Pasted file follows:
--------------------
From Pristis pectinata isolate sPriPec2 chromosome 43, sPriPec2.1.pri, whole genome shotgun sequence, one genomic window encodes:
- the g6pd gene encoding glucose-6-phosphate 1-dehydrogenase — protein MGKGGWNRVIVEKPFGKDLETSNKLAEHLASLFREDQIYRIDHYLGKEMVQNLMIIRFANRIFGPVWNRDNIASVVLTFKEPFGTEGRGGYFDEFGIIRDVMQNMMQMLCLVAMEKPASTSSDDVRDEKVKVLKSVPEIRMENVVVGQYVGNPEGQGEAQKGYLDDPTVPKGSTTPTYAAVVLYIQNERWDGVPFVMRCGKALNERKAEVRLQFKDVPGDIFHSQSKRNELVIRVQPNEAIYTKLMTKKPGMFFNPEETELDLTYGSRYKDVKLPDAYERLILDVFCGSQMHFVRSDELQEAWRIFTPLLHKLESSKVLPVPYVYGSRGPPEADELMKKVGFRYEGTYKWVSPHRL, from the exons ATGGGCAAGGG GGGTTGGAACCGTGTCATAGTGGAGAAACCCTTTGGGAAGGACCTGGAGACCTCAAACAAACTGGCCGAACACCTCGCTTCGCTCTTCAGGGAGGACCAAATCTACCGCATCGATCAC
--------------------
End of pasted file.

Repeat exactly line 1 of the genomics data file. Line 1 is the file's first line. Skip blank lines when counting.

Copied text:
From Pristis pectinata isolate sPriPec2 chromosome 43, sPriPec2.1.pri, whole genome shotgun sequence, one genomic window encodes: